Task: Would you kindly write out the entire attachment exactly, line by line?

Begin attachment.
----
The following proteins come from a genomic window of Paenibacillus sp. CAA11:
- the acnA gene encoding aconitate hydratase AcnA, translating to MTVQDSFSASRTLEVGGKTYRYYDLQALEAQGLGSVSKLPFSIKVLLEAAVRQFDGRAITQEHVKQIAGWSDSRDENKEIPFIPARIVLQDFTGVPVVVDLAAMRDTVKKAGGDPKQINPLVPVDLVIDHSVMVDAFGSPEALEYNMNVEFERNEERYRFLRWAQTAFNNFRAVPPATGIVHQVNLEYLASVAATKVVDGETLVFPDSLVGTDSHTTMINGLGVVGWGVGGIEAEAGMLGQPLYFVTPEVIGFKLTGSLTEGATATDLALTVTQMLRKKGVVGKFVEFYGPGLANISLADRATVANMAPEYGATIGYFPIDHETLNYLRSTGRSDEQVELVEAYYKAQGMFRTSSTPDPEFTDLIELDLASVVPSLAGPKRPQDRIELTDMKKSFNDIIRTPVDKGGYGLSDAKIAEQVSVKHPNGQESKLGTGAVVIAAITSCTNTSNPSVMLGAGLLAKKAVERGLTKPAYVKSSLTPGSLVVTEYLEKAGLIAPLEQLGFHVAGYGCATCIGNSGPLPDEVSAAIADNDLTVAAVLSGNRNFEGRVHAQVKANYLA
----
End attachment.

The following proteins come from a genomic window of Paenibacillus sp. CAA11:
- the acnA gene encoding aconitate hydratase AcnA, translating to MTVQDSFSASRTLEVGGKTYRYYDLQALEAQGLGSVSKLPFSIKVLLEAAVRQFDGRAITQEHVKQIAGWSDSRDENKEIPFIPARIVLQDFTGVPVVVDLAAMRDTVKKAGGDPKQINPLVPVDLVIDHSVMVDAFGSPEALEYNMNVEFERNEERYRFLRWAQTAFNNFRAVPPATGIVHQVNLEYLASVAATKVVDGETLVFPDSLVGTDSHTTMINGLGVVGWGVGGIEAEAGMLGQPLYFVTPEVIGFKLTGSLTEGATATDLALTVTQMLRKKGVVGKFVEFYGPGLANISLADRATVANMAPEYGATIGYFPIDHETLNYLRSTGRSDEQVELVEAYYKAQGMFRTSSTPDPEFTDLIELDLASVVPSLAGPKRPQDRIELTDMKKSFNDIIRTPVDKGGYGLSDAKIAEQVSVKHPNGQESKLGTGAVVIAAITSCTNTSNPSVMLGAGLLAKKAVERGLTKPAYVKSSLTPGSLVVTEYLEKAGLIAPLEQLGFHVAGYGCATCIGNSGPLPDEVSAAIADNDLTVAAVLSGNRNFEGRVHAQVKANYLA